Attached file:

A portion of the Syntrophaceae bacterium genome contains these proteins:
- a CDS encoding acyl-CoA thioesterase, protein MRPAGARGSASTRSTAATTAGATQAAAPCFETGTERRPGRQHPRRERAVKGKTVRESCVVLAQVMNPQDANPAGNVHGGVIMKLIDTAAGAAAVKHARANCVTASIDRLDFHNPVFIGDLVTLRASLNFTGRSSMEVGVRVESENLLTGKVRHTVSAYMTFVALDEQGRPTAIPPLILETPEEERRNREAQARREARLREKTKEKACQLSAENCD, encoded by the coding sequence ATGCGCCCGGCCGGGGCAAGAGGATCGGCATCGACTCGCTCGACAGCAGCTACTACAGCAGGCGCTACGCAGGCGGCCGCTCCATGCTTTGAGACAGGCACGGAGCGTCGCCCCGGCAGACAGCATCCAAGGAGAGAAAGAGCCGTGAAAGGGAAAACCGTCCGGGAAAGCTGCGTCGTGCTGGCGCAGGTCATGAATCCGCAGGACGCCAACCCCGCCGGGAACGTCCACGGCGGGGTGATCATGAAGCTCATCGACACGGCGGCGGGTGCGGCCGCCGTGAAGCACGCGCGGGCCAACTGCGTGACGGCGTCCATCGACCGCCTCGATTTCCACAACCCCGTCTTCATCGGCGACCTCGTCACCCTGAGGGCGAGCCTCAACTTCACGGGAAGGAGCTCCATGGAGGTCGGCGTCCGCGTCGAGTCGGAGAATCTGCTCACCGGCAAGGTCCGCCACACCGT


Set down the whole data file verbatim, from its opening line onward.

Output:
A portion of the Syntrophaceae bacterium genome contains these proteins:
- a CDS encoding acyl-CoA thioesterase, protein MRPAGARGSASTRSTAATTAGATQAAAPCFETGTERRPGRQHPRRERAVKGKTVRESCVVLAQVMNPQDANPAGNVHGGVIMKLIDTAAGAAAVKHARANCVTASIDRLDFHNPVFIGDLVTLRASLNFTGRSSMEVGVRVESENLLTGKVRHTVSAYMTFVALDEQGRPTAIPPLILETPEEERRNREAQARREARLREKTKEKACQLSAENCD, encoded by the coding sequence ATGCGCCCGGCCGGGGCAAGAGGATCGGCATCGACTCGCTCGACAGCAGCTACTACAGCAGGCGCTACGCAGGCGGCCGCTCCATGCTTTGAGACAGGCACGGAGCGTCGCCCCGGCAGACAGCATCCAAGGAGAGAAAGAGCCGTGAAAGGGAAAACCGTCCGGGAAAGCTGCGTCGTGCTGGCGCAGGTCATGAATCCGCAGGACGCCAACCCCGCCGGGAACGTCCACGGCGGGGTGATCATGAAGCTCATCGACACGGCGGCGGGTGCGGCCGCCGTGAAGCACGCGCGGGCCAACTGCGTGACGGCGTCCATCGACCGCCTCGATTTCCACAACCCCGTCTTCATCGGCGACCTCGTCACCCTGAGGGCGAGCCTCAACTTCACGGGAAGGAGCTCCATGGAGGTCGGCGTCCGCGTCGAGTCGGAGAATCTGCTCACCGGCAAGGTCCGCCACACCGT